In December 2017 I was delighted to be a member of faculty delivering an international seminar in Abu Dhabi organized by the World Intellectual Property Organization (WIPO) in collaboration with the Korean Intellectual Property Office (KIPO) and the Korea Invention Promotion Association (KIPA), with the assistance of the Ministry of Economy, United Arab Emirates.
The seminar followed a WIPO event in May 2017 in Bucharest, where we introduced a concept new to intellectual property education for schools – TRIZ. TRIZ is ‘a problem-solving, analysis and forecasting tool derived from the study of patterns of invention in the global patent literature’. TRIZ is being used as a means of supporting innovators to improve patent strategy by linking a design model to TRIZ tools and methods, and patent strategy data. As such, TRIZ has a part to play where young people are learning about innovation, entrepreneurship and the role of intellectual property.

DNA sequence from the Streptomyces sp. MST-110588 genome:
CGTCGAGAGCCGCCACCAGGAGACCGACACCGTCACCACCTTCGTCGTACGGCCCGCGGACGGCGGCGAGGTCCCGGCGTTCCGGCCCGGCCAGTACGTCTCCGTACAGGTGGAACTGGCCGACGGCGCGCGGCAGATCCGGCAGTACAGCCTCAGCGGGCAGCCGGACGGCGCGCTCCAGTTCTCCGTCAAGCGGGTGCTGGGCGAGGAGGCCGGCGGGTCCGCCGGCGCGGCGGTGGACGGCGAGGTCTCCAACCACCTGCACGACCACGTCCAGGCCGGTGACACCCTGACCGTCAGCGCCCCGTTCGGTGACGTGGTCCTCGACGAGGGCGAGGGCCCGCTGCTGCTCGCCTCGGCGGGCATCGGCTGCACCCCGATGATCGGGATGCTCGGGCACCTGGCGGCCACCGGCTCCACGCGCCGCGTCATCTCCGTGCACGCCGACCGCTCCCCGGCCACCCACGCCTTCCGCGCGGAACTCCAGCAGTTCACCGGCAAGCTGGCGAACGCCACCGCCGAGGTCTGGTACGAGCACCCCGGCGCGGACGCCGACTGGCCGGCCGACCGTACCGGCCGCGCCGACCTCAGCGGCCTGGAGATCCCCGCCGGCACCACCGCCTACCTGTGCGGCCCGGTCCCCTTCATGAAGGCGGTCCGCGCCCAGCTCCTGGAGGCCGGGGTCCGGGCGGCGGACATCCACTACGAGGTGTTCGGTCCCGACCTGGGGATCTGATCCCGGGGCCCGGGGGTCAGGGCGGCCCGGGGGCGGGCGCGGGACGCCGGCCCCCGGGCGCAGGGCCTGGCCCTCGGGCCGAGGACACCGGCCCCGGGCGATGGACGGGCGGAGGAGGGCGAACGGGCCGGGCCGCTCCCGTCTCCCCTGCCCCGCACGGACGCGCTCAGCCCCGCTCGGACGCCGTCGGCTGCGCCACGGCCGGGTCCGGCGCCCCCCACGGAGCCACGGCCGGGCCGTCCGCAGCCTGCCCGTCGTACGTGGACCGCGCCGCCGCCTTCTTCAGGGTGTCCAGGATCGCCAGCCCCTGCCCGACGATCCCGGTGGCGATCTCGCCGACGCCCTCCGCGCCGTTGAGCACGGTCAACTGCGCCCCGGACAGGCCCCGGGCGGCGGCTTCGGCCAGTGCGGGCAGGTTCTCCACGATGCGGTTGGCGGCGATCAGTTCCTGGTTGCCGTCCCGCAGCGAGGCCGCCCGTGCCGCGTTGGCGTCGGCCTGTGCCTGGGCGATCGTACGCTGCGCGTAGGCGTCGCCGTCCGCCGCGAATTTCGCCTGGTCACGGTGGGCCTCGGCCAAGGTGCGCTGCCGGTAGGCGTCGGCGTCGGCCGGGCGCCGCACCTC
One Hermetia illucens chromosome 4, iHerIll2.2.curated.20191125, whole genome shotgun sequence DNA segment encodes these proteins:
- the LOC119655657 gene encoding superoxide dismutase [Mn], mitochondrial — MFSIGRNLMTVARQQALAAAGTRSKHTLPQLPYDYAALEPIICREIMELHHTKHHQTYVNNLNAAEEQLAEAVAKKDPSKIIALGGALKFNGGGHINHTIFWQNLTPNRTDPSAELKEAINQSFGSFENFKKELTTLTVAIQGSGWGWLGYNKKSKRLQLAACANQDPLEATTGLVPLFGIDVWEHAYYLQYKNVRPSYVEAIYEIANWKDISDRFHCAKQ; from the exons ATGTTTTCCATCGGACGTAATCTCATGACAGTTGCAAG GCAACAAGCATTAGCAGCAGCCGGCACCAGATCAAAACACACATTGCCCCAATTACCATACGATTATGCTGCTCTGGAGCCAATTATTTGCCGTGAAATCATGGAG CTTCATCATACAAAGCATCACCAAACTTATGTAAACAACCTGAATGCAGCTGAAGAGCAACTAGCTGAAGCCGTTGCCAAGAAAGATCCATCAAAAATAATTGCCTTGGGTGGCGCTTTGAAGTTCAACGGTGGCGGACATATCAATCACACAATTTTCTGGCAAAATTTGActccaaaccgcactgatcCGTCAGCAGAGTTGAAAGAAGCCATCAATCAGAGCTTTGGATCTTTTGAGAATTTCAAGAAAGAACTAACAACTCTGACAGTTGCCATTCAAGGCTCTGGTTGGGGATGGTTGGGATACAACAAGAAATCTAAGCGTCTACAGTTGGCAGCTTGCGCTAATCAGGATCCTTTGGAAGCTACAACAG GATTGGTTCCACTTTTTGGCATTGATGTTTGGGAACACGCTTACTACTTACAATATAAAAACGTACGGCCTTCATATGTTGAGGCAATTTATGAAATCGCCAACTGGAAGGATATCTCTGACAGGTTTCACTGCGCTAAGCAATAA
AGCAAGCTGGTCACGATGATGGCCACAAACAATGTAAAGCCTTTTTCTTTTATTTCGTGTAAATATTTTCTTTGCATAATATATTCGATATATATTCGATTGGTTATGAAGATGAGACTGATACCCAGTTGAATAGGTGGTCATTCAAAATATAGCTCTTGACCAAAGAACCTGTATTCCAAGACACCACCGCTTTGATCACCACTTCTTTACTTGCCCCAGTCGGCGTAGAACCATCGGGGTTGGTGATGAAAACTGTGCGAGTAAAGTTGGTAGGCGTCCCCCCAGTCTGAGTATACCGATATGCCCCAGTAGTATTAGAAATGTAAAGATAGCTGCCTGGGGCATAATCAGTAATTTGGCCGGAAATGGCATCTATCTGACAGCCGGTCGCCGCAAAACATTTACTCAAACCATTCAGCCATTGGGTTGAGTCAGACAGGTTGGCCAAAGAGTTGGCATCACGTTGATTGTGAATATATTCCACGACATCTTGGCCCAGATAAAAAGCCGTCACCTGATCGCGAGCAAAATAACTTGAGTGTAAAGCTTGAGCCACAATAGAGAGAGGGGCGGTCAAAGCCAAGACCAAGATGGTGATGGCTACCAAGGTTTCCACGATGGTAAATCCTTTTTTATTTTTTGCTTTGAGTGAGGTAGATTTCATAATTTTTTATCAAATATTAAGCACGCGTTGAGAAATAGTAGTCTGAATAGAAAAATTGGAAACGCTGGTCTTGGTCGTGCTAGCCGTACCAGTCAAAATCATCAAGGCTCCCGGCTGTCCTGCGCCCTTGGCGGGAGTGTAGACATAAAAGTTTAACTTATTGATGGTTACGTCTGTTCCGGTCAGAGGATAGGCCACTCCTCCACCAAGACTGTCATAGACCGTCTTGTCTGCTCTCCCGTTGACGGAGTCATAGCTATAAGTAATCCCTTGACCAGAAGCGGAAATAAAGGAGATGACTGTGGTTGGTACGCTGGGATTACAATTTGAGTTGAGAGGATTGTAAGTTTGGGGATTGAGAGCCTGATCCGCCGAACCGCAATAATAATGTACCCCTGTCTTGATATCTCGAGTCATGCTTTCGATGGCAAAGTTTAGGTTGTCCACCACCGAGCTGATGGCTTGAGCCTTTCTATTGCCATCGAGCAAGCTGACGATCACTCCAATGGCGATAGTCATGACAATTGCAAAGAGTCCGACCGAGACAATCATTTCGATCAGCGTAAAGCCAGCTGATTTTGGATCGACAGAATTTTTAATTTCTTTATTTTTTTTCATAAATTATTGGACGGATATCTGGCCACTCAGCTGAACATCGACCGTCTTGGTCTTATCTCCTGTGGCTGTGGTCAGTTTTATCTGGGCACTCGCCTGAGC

WIPO has appreciated that it is easier to convince governmental education policy makers of the importance of producing a rising generation of successful innovators and creators than it is to ask them directly to introduce IP Education to schools. As a result, the seminar focused on identifying learning outcomes that education managers would expect teachers to receive from a qualification that would equip them to make the case for IP Education.
Participants from Europe, Middle East, Asia, Africa, Central and Southern America worked together, under the guidance of an international team that included one of Philips of Eindhoven’s experienced TRIZmasters. The work continues, with participants and faculty taking it forward to agree learning outcomes that will shape the new Intellectual Property Impact course that will take its place in the WIPO Academy alongside the general course on Intellectual Property Rights.
Professor Emerita, Bournemouth University